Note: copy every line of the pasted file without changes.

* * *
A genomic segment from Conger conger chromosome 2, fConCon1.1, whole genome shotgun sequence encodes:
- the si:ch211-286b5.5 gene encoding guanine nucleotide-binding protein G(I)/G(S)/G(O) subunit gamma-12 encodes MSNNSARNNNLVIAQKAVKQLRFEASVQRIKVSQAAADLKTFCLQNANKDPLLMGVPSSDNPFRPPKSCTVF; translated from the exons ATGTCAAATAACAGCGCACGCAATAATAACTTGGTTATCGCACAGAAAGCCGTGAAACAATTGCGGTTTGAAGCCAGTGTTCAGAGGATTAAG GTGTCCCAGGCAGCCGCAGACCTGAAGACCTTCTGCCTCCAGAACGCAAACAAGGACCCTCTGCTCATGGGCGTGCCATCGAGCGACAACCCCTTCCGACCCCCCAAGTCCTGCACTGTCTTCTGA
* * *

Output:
A genomic segment from Conger conger chromosome 2, fConCon1.1, whole genome shotgun sequence encodes:
- the si:ch211-286b5.5 gene encoding guanine nucleotide-binding protein G(I)/G(S)/G(O) subunit gamma-12 encodes MSNNSARNNNLVIAQKAVKQLRFEASVQRIKVSQAAADLKTFCLQNANKDPLLMGVPSSDNPFRPPKSCTVF; translated from the exons ATGTCAAATAACAGCGCACGCAATAATAACTTGGTTATCGCACAGAAAGCCGTGAAACAATTGCGGTTTGAAGCCAGTGTTCAGAGGATTAAG GTGTCCCAGGCAGCCGCAGACCTGAAGACCTTCTGCCTCCAGAACGCAAACAAGGACCCTCTGCTCATGGGCGTGCCATCGAGCGACAACCCCTTCCGACCCCCCAAGTCCTGCACTGTCTTCTGA